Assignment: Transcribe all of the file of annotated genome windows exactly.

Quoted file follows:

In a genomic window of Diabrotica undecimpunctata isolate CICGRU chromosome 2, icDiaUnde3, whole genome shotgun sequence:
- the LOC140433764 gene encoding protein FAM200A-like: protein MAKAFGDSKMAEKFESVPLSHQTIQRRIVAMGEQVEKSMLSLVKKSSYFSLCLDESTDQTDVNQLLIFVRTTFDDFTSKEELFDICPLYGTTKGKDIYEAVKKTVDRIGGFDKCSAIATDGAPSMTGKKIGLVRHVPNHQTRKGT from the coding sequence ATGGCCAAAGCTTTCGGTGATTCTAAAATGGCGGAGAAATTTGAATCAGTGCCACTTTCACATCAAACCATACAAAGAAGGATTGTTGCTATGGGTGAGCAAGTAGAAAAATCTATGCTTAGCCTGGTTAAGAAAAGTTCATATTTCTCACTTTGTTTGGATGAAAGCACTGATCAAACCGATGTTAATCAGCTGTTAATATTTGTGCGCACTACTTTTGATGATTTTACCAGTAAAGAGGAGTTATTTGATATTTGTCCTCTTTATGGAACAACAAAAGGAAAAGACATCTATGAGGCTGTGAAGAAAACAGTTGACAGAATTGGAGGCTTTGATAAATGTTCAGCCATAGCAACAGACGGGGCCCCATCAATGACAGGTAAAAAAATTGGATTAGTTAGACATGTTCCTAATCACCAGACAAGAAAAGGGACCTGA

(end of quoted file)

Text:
In a genomic window of Diabrotica undecimpunctata isolate CICGRU chromosome 2, icDiaUnde3, whole genome shotgun sequence:
- the LOC140433764 gene encoding protein FAM200A-like: protein MAKAFGDSKMAEKFESVPLSHQTIQRRIVAMGEQVEKSMLSLVKKSSYFSLCLDESTDQTDVNQLLIFVRTTFDDFTSKEELFDICPLYGTTKGKDIYEAVKKTVDRIGGFDKCSAIATDGAPSMTGKKIGLVRHVPNHQTRKGT from the coding sequence ATGGCCAAAGCTTTCGGTGATTCTAAAATGGCGGAGAAATTTGAATCAGTGCCACTTTCACATCAAACCATACAAAGAAGGATTGTTGCTATGGGTGAGCAAGTAGAAAAATCTATGCTTAGCCTGGTTAAGAAAAGTTCATATTTCTCACTTTGTTTGGATGAAAGCACTGATCAAACCGATGTTAATCAGCTGTTAATATTTGTGCGCACTACTTTTGATGATTTTACCAGTAAAGAGGAGTTATTTGATATTTGTCCTCTTTATGGAACAACAAAAGGAAAAGACATCTATGAGGCTGTGAAGAAAACAGTTGACAGAATTGGAGGCTTTGATAAATGTTCAGCCATAGCAACAGACGGGGCCCCATCAATGACAGGTAAAAAAATTGGATTAGTTAGACATGTTCCTAATCACCAGACAAGAAAAGGGACCTGA